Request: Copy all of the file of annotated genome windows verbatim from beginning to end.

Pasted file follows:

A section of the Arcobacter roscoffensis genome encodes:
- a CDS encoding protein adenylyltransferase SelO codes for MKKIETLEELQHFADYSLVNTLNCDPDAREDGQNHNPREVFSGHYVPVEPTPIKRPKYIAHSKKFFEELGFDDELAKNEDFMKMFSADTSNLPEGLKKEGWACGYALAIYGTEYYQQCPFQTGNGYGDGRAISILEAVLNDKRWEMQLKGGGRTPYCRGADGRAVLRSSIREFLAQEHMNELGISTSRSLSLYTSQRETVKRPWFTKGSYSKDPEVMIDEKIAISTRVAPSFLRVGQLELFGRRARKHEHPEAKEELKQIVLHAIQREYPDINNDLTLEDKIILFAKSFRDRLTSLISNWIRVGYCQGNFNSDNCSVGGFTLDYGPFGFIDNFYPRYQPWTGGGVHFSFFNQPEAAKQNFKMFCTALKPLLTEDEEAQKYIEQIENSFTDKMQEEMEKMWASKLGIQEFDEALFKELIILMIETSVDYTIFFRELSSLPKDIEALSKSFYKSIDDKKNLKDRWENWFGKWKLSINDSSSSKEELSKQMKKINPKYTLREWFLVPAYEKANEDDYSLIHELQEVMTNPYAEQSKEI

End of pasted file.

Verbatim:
A section of the Arcobacter roscoffensis genome encodes:
- a CDS encoding protein adenylyltransferase SelO codes for MKKIETLEELQHFADYSLVNTLNCDPDAREDGQNHNPREVFSGHYVPVEPTPIKRPKYIAHSKKFFEELGFDDELAKNEDFMKMFSADTSNLPEGLKKEGWACGYALAIYGTEYYQQCPFQTGNGYGDGRAISILEAVLNDKRWEMQLKGGGRTPYCRGADGRAVLRSSIREFLAQEHMNELGISTSRSLSLYTSQRETVKRPWFTKGSYSKDPEVMIDEKIAISTRVAPSFLRVGQLELFGRRARKHEHPEAKEELKQIVLHAIQREYPDINNDLTLEDKIILFAKSFRDRLTSLISNWIRVGYCQGNFNSDNCSVGGFTLDYGPFGFIDNFYPRYQPWTGGGVHFSFFNQPEAAKQNFKMFCTALKPLLTEDEEAQKYIEQIENSFTDKMQEEMEKMWASKLGIQEFDEALFKELIILMIETSVDYTIFFRELSSLPKDIEALSKSFYKSIDDKKNLKDRWENWFGKWKLSINDSSSSKEELSKQMKKINPKYTLREWFLVPAYEKANEDDYSLIHELQEVMTNPYAEQSKEI